From the opening remarks of the Deputy Chancellor, Scott Williams, who paid tribute to “the many staff members and students who have made this university what it is today”, to the vote of thanks to current staff members by Honours graduate Rebecca Payne, the occasion celebrated UNE as a living-and-learning community.
Ms Payne, who graduated today as a Bachelor of Arts with First Class Honours, said UNE offered its students “a unique opportunity to be personally acquainted with their lecturers”. “The academic staff are willing to go the extra mile for their students,” she added.
She also highlighted the “rich social culture” centred on the University’s residential colleges â€“ a culture she had experienced as a resident of Earle Page College â€“ and the opportunities for leadership roles that college life offers.
Professor Flood, UNE’s Pro Vice-Chancellor (Research), spoke about the quality of “social intelligence”, which, he said, was an essential attribute of a good leader. “Social intelligence” â€“ involving the ability to empathise with others â€“ was more important in a leader than “expertise”, he said.
“Leaders are not born,” Professor Flood explained. “They develop the skills of social intelligence that inspire people to follow them.”
“May you continue to develop and make a positive contribution to society throughout your lives,” he urged the graduands.
Dr Tanya Hanstock, who was presented with a Young Distinguished Alumni Award during today’s ceremony, has already made an outstanding contribution to society in the five years since she graduated from UNE as a Doctor of Psychology. Dr Hanstock has devoted her early career to helping children with mental illness. She was one of the foundation psychologists at The Nexus Unit, a child and adolescent inpatient psychiatric unit established in 2003 at the John Hunter Hospital in Newcastle. In 2005 she established the first Juvenile Bipolar Disorder clinic in Australia â€“ called The Bipolar Program â€“ within the Hunter New England Area Health Service.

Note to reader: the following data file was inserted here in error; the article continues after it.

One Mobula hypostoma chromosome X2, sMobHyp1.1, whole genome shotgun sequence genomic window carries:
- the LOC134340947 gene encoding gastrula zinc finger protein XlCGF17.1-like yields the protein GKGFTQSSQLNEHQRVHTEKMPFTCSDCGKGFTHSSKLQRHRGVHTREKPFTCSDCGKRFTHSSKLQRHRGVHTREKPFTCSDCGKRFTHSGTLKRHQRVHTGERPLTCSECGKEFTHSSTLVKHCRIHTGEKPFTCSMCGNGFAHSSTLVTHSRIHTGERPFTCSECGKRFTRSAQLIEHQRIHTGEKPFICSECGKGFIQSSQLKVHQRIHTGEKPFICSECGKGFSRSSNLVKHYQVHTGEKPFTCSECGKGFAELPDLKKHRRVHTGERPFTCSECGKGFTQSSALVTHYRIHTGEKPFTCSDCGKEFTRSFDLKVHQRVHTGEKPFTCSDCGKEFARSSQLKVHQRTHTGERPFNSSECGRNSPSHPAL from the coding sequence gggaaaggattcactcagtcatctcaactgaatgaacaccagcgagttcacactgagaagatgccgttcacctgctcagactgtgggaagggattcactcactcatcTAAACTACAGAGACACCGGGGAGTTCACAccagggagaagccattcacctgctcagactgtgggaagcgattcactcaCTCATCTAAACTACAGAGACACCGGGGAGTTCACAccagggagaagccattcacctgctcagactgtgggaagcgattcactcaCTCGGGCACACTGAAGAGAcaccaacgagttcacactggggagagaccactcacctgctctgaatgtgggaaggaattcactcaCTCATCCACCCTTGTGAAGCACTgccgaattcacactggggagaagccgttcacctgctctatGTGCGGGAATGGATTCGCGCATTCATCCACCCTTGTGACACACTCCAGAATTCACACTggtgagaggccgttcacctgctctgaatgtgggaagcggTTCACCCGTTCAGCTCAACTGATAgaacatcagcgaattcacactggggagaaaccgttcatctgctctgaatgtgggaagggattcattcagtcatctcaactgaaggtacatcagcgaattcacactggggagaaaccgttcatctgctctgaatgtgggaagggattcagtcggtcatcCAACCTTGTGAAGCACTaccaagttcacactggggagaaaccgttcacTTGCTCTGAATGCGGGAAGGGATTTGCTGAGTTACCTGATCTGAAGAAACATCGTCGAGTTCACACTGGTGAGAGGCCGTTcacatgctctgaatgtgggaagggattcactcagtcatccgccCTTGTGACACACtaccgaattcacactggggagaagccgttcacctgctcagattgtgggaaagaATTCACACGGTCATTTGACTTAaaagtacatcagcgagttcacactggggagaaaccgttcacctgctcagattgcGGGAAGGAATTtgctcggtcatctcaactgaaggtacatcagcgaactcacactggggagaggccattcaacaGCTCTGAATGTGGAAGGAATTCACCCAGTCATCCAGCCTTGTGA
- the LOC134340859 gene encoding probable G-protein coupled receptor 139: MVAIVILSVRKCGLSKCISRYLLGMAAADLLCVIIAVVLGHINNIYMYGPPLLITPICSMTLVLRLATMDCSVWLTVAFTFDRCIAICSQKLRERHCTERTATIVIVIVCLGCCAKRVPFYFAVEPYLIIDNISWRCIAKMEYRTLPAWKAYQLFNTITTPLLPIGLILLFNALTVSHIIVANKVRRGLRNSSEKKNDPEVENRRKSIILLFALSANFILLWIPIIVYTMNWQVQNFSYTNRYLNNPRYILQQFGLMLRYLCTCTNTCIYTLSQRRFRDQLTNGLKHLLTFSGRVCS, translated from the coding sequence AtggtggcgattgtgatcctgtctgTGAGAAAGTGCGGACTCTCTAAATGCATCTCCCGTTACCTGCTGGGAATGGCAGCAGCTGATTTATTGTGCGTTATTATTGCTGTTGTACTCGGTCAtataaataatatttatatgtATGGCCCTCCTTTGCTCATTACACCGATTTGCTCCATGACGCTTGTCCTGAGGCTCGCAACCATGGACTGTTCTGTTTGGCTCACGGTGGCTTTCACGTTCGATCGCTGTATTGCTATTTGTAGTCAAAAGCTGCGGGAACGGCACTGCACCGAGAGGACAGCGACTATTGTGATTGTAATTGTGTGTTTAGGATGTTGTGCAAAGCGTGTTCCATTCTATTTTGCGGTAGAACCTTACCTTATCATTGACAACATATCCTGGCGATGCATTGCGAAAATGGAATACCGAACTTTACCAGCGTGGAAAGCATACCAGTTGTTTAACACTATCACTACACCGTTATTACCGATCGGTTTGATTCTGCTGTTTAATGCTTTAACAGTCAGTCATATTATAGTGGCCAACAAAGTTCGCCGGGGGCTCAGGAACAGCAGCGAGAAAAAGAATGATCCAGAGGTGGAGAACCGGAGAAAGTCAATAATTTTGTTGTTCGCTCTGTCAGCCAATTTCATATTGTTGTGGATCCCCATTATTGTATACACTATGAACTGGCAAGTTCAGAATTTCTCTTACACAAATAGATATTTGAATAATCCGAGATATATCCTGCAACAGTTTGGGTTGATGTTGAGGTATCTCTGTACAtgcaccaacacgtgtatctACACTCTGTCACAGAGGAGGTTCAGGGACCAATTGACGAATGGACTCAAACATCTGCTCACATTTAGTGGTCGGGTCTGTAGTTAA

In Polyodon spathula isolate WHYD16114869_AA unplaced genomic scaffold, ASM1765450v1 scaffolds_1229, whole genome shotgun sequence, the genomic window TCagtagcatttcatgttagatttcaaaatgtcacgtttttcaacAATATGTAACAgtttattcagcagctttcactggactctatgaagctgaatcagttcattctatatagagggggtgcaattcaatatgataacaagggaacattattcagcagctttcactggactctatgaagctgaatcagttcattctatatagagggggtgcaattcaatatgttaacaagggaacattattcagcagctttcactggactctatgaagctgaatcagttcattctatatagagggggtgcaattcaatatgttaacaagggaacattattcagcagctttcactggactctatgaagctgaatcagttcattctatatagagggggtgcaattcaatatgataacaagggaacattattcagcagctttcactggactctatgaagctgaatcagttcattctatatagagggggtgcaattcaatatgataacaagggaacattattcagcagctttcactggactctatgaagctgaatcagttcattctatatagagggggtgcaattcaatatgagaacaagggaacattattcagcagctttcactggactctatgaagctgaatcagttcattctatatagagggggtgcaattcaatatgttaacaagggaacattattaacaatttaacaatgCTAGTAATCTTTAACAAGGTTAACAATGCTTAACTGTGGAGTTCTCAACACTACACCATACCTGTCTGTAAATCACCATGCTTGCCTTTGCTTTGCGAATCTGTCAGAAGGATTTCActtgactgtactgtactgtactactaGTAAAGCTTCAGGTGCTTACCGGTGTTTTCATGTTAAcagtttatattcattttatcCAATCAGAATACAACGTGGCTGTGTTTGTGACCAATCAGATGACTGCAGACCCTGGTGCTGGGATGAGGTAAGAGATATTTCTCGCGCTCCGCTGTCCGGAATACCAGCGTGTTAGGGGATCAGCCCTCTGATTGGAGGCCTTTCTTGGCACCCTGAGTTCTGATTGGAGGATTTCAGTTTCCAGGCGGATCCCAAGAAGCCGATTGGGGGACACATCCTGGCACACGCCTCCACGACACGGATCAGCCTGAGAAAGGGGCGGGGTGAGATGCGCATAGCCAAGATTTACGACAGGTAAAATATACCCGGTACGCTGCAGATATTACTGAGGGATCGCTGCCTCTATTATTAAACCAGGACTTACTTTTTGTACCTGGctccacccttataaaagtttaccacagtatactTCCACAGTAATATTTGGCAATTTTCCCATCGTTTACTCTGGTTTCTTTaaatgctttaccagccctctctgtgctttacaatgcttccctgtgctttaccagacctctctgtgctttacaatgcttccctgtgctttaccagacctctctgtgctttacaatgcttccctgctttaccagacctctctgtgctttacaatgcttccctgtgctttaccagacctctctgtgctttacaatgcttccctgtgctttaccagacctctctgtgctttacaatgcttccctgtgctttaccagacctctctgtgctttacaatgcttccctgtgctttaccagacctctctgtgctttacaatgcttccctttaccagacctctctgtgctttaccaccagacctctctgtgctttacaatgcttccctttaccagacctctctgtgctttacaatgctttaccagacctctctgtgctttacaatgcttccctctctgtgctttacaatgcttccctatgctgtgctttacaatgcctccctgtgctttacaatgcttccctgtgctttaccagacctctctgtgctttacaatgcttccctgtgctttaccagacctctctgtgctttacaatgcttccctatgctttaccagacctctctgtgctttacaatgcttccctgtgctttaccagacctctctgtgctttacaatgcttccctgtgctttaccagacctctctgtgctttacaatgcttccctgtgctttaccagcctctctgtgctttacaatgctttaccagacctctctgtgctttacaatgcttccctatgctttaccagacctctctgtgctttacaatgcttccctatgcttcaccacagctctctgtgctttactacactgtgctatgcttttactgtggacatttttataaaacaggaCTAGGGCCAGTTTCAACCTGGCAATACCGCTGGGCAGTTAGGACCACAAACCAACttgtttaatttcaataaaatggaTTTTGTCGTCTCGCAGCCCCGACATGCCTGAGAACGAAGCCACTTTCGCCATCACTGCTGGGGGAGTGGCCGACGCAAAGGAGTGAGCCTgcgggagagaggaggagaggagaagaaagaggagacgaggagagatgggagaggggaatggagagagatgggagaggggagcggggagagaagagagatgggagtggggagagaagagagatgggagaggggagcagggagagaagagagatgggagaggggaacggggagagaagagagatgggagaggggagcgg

“I really love my work,” she said today, adding that her seven years of study at UNE â€“ as a BA, Honours, and PhD student â€“ had made it possible. “”I was fortunate to have great lecturers and supervisors,” she said.
Dr Hanstock, who combines her professional role of youth mental health worker with a wide range of related community-involvement and academic activities, told the graduands they could look forward to “a fulfilling and diverse career”. “I hope you enjoy your career as much as I enjoy mine,” she concluded.
All the speakers at today’s ceremony emphasised that gaining a degree was just the beginning of a process of life-long learning. A vital example of life-long learning is one of today’s graduates â€“ 70-year-old Jennifer Swain, who graduated as a Doctor of Philosophy after completing a study titled “Comparing Aboriginal and El Salvadoran Refugee Experiences of Place and Belonging in Coffs Harbour”.
“I decided to do something for myself before I got too old,” Dr Swain said. She began as an undergraduate at UNE in 1993 â€“ studying archaeology, a lifelong passion. “I loved it,” she said. “The whole thing was exciting and invigorating.”
Today’s ceremony was for people graduating from the Faculty of Arts and Sciences. The ceremony tomorrow (Saturday 11 October) will be for those graduating from the Faculty of The Professions.
THE PHOTOGRAPH of Dr Tanya Hanstock displayed here expands to show the Vice-Chancellor, Professor Alan Pettigrew, presenting her with her Young Distinguished Alumni Award.